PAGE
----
Teach players to own their own game. High school and college coaches everywhere are bemoaning the lack of self-initiation, self-motivation and self-discovery among our current generation of players. Players and teams who maximize their potential have to have this quality! They must learn how to own it!
The best teachers teach in such a way that they eventually make themselves unnecessary. But that’s often not good for business! Lesser teachers want to show you how much they need you. They don’t always realize they are doing so, but they do so. All. The. Time.
In order for players of all ages and abilities to reach their own potential, they must learn how to own their own game. This means more than you think. It starts with free play. But it also involves organizing your group at a clinic or camp. Or choosing your own teams. Or communicating with your teammates. Or choosing the skills you want to work on next. (And yes, it also involves coaches and parents saying much, much less!) This emphasis on ownership is rarely emphasized in the world of our children today. So we must do things differently. We must leave some space for them to fill. We must give them the freedom and power to own it!
Know what matters when. Peak when it matters most. Win the long-game. Love the game for life. And pass it on to others!
Side Note from Joe Crispin: I spend most of my time as a college basketball coach, but I also spend more than enough time on the youth basketball scene to come to one big conclusion: we are not thinking big enough! Or long-term enough.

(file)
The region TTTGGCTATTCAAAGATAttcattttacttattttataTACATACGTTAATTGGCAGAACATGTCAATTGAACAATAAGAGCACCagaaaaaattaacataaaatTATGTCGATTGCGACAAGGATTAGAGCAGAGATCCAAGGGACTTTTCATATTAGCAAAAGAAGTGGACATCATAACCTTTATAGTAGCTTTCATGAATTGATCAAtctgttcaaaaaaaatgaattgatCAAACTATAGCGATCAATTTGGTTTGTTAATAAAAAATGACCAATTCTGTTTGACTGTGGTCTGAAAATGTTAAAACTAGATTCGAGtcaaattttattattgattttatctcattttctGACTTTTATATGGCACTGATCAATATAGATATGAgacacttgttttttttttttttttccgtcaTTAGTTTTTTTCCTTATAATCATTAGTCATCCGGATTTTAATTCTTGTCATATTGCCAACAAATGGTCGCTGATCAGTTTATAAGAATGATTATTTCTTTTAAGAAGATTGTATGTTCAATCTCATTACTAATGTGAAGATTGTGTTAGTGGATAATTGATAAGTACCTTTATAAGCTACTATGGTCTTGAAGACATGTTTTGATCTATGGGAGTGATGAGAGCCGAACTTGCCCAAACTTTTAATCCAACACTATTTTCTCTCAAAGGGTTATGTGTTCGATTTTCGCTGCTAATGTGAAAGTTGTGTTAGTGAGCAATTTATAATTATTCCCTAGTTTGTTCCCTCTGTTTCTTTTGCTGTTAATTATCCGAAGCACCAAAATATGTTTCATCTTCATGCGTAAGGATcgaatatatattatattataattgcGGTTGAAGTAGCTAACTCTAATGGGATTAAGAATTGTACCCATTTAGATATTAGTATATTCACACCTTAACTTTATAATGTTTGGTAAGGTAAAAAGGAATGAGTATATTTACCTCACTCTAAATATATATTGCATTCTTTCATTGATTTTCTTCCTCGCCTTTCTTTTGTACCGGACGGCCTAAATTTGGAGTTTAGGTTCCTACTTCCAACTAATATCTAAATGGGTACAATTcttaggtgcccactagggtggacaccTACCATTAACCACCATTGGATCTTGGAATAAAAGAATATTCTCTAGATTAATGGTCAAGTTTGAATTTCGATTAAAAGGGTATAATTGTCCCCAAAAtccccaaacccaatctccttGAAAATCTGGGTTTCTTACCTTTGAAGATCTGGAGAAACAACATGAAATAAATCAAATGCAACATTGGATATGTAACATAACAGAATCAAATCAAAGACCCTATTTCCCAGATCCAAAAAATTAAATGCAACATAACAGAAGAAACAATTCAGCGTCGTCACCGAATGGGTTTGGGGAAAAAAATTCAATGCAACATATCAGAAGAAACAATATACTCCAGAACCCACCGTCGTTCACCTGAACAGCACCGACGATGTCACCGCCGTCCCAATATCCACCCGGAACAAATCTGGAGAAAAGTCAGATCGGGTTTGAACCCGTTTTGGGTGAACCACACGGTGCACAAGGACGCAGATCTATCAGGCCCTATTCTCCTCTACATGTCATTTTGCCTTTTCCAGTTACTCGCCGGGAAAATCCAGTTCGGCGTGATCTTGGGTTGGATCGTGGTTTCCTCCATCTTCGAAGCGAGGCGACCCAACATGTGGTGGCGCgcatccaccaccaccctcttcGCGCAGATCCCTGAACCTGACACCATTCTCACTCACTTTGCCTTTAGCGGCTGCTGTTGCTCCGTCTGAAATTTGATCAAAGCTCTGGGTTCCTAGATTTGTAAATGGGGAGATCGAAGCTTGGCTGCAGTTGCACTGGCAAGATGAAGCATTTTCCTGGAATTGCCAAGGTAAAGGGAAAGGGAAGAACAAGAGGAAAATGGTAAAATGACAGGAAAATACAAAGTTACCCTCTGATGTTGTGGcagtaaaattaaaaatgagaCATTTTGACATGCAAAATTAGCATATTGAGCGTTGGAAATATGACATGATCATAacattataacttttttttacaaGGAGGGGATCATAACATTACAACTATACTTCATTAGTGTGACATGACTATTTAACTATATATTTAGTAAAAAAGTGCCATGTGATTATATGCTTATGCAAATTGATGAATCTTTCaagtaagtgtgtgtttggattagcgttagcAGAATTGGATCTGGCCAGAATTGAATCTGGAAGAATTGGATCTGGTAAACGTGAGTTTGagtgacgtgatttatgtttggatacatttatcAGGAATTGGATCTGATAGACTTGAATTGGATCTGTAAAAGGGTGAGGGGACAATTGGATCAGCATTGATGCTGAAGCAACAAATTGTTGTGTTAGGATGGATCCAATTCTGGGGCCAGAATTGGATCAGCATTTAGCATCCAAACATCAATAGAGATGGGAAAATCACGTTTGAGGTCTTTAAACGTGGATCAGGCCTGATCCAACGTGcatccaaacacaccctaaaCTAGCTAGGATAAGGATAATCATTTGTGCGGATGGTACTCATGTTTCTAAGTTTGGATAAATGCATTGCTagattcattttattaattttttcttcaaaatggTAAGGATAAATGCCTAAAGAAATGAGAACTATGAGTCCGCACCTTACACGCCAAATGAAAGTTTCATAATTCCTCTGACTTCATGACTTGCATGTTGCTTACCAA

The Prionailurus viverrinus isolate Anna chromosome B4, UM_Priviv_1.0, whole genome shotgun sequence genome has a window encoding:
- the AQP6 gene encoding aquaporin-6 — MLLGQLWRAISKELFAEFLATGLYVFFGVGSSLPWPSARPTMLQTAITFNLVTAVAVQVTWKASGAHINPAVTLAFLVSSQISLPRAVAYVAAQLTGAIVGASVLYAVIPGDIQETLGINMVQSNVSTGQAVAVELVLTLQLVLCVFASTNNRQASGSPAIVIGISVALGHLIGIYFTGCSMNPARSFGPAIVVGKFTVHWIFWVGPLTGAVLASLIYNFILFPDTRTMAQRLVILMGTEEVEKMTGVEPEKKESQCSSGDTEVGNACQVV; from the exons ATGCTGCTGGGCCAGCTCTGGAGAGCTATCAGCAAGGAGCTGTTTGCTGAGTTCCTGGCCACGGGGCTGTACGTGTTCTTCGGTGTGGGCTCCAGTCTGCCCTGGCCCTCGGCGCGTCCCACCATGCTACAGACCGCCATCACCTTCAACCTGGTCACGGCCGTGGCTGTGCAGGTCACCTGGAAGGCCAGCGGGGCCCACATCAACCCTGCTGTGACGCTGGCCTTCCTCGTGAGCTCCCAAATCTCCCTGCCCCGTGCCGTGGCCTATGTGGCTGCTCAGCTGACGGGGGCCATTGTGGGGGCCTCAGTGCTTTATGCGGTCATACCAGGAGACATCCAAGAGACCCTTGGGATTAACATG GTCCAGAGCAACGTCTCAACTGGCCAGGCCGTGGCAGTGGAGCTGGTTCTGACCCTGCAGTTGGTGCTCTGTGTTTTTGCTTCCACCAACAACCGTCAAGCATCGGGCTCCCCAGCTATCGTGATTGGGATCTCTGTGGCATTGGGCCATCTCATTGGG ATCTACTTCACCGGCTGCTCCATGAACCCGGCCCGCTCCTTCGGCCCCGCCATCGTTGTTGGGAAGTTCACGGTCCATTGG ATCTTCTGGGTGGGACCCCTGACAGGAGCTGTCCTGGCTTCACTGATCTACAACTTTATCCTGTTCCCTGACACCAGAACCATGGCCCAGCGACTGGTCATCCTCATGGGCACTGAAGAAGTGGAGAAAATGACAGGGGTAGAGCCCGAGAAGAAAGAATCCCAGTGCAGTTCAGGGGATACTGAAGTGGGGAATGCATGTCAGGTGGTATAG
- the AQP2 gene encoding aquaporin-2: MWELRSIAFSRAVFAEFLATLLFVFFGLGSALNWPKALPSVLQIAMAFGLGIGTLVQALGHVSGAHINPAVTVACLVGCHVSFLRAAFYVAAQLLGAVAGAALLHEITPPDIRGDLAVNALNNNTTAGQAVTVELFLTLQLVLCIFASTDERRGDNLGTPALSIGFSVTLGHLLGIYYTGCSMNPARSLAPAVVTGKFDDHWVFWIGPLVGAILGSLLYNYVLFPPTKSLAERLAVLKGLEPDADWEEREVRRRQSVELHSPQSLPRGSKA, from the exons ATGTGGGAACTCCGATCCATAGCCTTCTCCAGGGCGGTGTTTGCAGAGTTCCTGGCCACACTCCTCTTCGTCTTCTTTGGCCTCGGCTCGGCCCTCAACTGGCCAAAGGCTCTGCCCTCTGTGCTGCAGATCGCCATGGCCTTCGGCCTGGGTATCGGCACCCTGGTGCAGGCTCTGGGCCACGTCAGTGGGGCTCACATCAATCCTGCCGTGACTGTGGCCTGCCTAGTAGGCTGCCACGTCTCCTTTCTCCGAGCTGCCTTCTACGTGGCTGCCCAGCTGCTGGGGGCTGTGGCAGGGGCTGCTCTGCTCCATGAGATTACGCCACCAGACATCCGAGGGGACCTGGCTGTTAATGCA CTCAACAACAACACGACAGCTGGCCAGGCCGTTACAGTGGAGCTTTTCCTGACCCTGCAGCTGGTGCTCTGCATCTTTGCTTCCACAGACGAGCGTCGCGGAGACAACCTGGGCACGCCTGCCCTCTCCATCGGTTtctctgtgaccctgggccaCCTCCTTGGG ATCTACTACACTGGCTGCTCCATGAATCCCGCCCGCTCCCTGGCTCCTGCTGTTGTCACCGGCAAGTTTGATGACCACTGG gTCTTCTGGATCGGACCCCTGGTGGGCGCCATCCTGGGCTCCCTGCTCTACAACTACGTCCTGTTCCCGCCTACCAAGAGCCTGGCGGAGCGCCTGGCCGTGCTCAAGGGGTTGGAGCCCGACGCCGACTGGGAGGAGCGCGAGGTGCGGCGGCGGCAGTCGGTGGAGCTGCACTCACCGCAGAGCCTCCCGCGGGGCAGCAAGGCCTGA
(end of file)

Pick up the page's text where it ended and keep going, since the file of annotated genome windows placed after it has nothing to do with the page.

I can’t tell you how many college coaches I have talked to who are disturbed by the youth basketball scene today. Go to a weekend tournament and you will realize that we are so fixated on the now, the today, that we often make decisions that stifle the tomorrow. There is no escaping the fact that we often must make a choice. Win now or win later? Focus on long-term development or short-term gain? Fuel the love or emphasize the work? If we aren’t careful, we can progress today in a way that minimize the long-term well-being of our kids.
We are committed to winning the long-game. Everything matters. Yes. Of course everything matters! But not everything matters today. You need to have the wisdom and the discipline to know what matters now. Too many kids are burning out. It’s an epidemic. Kids peak at age 14 or 15 and then come to me in college and have nothing left. Or worse, they quit. And they never develop the love for the game that they can pass it onto others.
In all our programs, we are committed to implementing our developmental priorities, because underneath all these priorities is a committed to the long-term well-being of the kids we work with. This commitment may only lead to subtle results now, but it is the only way to progress if you care about the future!